Moreover, by connecting to existing man-made structures, EWP eliminates creating a new “presence” in the sea or on the sea floor, which has eliminated any objection by environmentalists to a new power station. In addition, such usage of the sea walls protects the marine structures against a phenomenon known as coastal erosion.
Port infrastructures often deteriorate due to the harsh ocean conditions creating extra costs on repairs and maintenance. When oncoming waves hit the port's breakwaters, their erosive power is concentrated on the static port structure. This shortens the life span of the breakwater, therefore causing large scale expense for its renovation. When the EWP power station is installed on the breakwater, the waves that crash into the structure is somewhat stopped by floaters, which are basically turning a destructive source of energy into clean and green electricity.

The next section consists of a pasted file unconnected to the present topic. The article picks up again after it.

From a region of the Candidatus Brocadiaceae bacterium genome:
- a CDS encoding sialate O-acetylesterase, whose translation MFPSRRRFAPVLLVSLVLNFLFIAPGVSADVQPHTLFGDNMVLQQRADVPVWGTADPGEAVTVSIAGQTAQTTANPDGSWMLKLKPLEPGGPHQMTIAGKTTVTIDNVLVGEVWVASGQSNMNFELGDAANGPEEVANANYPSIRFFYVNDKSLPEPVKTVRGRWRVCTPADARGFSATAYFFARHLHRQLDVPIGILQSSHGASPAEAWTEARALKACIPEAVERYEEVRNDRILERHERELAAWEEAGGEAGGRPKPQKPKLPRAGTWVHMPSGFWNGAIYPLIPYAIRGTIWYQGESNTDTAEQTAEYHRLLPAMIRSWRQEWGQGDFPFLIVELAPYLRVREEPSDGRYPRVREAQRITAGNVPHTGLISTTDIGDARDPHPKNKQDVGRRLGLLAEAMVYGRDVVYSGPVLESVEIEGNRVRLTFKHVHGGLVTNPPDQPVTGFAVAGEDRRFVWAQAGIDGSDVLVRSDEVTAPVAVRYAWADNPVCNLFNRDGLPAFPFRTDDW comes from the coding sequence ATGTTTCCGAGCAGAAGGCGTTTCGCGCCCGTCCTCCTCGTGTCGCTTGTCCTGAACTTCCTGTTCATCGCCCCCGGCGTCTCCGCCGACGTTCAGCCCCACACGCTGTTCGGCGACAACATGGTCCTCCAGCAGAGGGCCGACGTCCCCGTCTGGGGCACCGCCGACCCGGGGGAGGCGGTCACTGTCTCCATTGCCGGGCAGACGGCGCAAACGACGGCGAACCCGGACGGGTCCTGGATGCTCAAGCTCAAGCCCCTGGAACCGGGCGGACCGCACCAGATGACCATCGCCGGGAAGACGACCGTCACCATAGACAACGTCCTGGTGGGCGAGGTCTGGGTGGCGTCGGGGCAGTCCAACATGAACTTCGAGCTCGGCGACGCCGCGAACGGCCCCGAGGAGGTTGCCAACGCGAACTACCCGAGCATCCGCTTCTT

Harnessing wave energy
We harness the wave energy through uniquely shaped buoys that rise and fall with the up and down motion of the waves. The pressure caused by the motion of the floaters is then delivered to the land located power station.
EWP's unique conversion system, uses the pressure to spin a hydro motor, which is used to spin a generator, producing electricity and sending it to the grid. The whole system is controlled and monitored through a smart automation system.